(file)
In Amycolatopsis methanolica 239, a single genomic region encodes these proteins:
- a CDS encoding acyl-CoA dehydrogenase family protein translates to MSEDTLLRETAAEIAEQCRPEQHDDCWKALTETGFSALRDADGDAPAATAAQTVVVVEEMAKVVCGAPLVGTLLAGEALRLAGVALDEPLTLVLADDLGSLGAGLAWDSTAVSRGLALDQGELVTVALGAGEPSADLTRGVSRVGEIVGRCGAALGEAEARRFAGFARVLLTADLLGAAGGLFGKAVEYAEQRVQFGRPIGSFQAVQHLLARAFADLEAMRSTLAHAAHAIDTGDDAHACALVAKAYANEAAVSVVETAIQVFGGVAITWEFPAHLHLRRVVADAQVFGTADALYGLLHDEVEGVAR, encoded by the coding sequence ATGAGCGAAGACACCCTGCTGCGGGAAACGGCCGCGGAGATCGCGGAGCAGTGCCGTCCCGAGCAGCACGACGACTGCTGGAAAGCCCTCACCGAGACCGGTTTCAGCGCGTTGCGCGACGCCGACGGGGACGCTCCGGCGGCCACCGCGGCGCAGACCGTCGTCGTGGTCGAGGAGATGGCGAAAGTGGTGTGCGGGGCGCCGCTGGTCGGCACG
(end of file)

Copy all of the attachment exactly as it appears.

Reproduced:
In Amycolatopsis methanolica 239, a single genomic region encodes these proteins:
- a CDS encoding acyl-CoA dehydrogenase family protein translates to MSEDTLLRETAAEIAEQCRPEQHDDCWKALTETGFSALRDADGDAPAATAAQTVVVVEEMAKVVCGAPLVGTLLAGEALRLAGVALDEPLTLVLADDLGSLGAGLAWDSTAVSRGLALDQGELVTVALGAGEPSADLTRGVSRVGEIVGRCGAALGEAEARRFAGFARVLLTADLLGAAGGLFGKAVEYAEQRVQFGRPIGSFQAVQHLLARAFADLEAMRSTLAHAAHAIDTGDDAHACALVAKAYANEAAVSVVETAIQVFGGVAITWEFPAHLHLRRVVADAQVFGTADALYGLLHDEVEGVAR, encoded by the coding sequence ATGAGCGAAGACACCCTGCTGCGGGAAACGGCCGCGGAGATCGCGGAGCAGTGCCGTCCCGAGCAGCACGACGACTGCTGGAAAGCCCTCACCGAGACCGGTTTCAGCGCGTTGCGCGACGCCGACGGGGACGCTCCGGCGGCCACCGCGGCGCAGACCGTCGTCGTGGTCGAGGAGATGGCGAAAGTGGTGTGCGGGGCGCCGCTGGTCGGCACG